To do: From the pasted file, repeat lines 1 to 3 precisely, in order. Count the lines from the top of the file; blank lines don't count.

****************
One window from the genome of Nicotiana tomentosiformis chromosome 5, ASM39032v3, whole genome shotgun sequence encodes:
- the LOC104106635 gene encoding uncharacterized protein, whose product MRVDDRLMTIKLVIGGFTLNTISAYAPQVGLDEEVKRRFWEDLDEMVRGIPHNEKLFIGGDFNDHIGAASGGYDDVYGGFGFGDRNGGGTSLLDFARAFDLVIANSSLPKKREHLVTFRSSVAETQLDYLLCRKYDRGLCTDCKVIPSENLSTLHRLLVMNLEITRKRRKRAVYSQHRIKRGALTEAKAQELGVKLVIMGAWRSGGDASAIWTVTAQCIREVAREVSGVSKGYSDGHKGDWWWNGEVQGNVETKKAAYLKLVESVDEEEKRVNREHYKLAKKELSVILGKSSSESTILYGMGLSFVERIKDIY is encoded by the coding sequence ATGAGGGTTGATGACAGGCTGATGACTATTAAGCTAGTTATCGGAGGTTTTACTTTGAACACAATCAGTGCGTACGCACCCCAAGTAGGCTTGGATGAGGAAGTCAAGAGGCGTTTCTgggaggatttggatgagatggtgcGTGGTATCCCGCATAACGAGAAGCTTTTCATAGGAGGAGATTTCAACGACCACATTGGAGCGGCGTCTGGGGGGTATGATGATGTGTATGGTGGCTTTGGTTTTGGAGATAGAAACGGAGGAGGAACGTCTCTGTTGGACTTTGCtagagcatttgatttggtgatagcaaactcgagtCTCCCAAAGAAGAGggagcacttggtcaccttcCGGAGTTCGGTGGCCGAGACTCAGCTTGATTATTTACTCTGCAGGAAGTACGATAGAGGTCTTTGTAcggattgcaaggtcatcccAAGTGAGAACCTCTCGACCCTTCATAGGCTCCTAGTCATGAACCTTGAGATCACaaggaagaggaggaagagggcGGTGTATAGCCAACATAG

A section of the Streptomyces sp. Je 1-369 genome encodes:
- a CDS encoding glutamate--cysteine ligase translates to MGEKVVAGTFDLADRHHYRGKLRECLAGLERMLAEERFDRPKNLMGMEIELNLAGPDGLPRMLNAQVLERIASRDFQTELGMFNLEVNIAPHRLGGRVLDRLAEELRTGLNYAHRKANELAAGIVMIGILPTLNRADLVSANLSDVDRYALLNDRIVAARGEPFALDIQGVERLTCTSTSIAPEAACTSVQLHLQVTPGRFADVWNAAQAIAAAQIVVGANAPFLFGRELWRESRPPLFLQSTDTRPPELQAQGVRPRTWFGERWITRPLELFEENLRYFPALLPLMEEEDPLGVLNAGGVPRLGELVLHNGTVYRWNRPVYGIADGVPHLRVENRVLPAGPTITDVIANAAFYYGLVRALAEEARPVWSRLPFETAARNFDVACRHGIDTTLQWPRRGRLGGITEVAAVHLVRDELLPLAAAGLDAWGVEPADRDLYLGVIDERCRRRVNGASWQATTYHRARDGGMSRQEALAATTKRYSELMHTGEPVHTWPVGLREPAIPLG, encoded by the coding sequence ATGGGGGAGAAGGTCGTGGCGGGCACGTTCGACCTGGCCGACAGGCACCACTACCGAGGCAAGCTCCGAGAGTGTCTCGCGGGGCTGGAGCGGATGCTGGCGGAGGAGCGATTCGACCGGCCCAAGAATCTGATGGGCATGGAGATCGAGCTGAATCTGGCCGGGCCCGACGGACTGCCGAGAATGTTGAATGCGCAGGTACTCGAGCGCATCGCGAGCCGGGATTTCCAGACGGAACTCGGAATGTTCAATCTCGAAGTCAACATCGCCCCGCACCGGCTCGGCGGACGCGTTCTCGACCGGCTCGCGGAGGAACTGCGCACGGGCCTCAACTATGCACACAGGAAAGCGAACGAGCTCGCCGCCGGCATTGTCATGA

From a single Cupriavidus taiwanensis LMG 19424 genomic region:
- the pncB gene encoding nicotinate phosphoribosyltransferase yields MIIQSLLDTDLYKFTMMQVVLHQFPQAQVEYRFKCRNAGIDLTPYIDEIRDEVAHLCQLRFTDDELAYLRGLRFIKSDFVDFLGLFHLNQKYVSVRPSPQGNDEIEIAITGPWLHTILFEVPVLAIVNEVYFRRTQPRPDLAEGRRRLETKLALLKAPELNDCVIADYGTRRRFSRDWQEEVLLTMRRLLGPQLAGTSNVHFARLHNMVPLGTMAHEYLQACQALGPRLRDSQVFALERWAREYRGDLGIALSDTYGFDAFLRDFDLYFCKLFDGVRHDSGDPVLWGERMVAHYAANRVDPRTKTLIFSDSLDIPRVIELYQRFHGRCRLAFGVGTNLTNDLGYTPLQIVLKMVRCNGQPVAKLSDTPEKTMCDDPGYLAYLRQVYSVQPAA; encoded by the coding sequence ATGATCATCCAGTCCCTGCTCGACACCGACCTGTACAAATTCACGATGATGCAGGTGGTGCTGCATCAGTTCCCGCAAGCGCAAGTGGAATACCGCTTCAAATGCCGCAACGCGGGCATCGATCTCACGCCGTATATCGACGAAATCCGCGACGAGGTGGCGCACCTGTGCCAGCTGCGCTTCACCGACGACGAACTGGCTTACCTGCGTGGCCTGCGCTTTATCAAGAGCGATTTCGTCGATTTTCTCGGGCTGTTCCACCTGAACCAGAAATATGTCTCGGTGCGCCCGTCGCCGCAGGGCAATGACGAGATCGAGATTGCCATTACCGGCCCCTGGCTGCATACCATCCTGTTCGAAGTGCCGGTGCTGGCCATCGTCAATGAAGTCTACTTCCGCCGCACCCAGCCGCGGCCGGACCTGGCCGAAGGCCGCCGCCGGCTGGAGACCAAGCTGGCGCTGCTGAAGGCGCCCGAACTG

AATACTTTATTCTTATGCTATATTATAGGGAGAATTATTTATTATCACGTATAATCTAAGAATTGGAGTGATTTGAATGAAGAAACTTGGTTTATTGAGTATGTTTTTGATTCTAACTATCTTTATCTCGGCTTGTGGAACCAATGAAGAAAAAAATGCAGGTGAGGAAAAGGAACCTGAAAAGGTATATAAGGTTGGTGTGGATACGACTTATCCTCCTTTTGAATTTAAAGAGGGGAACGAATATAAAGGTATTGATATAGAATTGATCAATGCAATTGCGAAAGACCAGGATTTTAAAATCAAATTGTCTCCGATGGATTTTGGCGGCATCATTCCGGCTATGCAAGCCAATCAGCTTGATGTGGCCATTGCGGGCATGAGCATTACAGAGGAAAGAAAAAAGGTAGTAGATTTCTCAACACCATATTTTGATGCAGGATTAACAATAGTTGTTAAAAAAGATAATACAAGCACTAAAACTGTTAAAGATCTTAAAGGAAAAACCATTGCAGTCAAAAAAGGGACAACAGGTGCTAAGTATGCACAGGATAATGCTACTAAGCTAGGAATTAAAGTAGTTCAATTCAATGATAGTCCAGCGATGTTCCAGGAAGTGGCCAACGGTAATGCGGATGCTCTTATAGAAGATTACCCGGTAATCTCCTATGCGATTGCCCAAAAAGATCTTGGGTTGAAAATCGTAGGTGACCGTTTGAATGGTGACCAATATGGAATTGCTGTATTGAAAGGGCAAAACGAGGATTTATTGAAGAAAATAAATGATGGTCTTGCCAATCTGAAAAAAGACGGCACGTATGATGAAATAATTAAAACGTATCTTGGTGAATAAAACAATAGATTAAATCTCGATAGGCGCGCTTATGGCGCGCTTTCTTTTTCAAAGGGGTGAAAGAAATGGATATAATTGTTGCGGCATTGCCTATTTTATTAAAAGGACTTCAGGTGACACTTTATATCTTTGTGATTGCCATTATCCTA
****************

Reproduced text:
One window from the genome of Nicotiana tomentosiformis chromosome 5, ASM39032v3, whole genome shotgun sequence encodes:
- the LOC104106635 gene encoding uncharacterized protein, whose product MRVDDRLMTIKLVIGGFTLNTISAYAPQVGLDEEVKRRFWEDLDEMVRGIPHNEKLFIGGDFNDHIGAASGGYDDVYGGFGFGDRNGGGTSLLDFARAFDLVIANSSLPKKREHLVTFRSSVAETQLDYLLCRKYDRGLCTDCKVIPSENLSTLHRLLVMNLEITRKRRKRAVYSQHRIKRGALTEAKAQELGVKLVIMGAWRSGGDASAIWTVTAQCIREVAREVSGVSKGYSDGHKGDWWWNGEVQGNVETKKAAYLKLVESVDEEEKRVNREHYKLAKKELSVILGKSSSESTILYGMGLSFVERIKDIY is encoded by the coding sequence ATGAGGGTTGATGACAGGCTGATGACTATTAAGCTAGTTATCGGAGGTTTTACTTTGAACACAATCAGTGCGTACGCACCCCAAGTAGGCTTGGATGAGGAAGTCAAGAGGCGTTTCTgggaggatttggatgagatggtgcGTGGTATCCCGCATAACGAGAAGCTTTTCATAGGAGGAGATTTCAACGACCACATTGGAGCGGCGTCTGGGGGGTATGATGATGTGTATGGTGGCTTTGGTTTTGGAGATAGAAACGGAGGAGGAACGTCTCTGTTGGACTTTGCtagagcatttgatttggtgatagcaaactcgagtCTCCCAAAGAAGAGggagcacttggtcaccttcCGGAGTTCGGTGGCCGAGACTCAGCTTGATTATTTACTCTGCAGGAAGTACGATAGAGGTCTTTGTAcggattgcaaggtcatcccAAGTGAGAACCTCTCGACCCTTCATAGGCTCCTAGTCATGAACCTTGAGATCACaaggaagaggaggaagagggcGGTGTATAGCCAACATAG

A section of the Streptomyces sp. Je 1-369 genome encodes: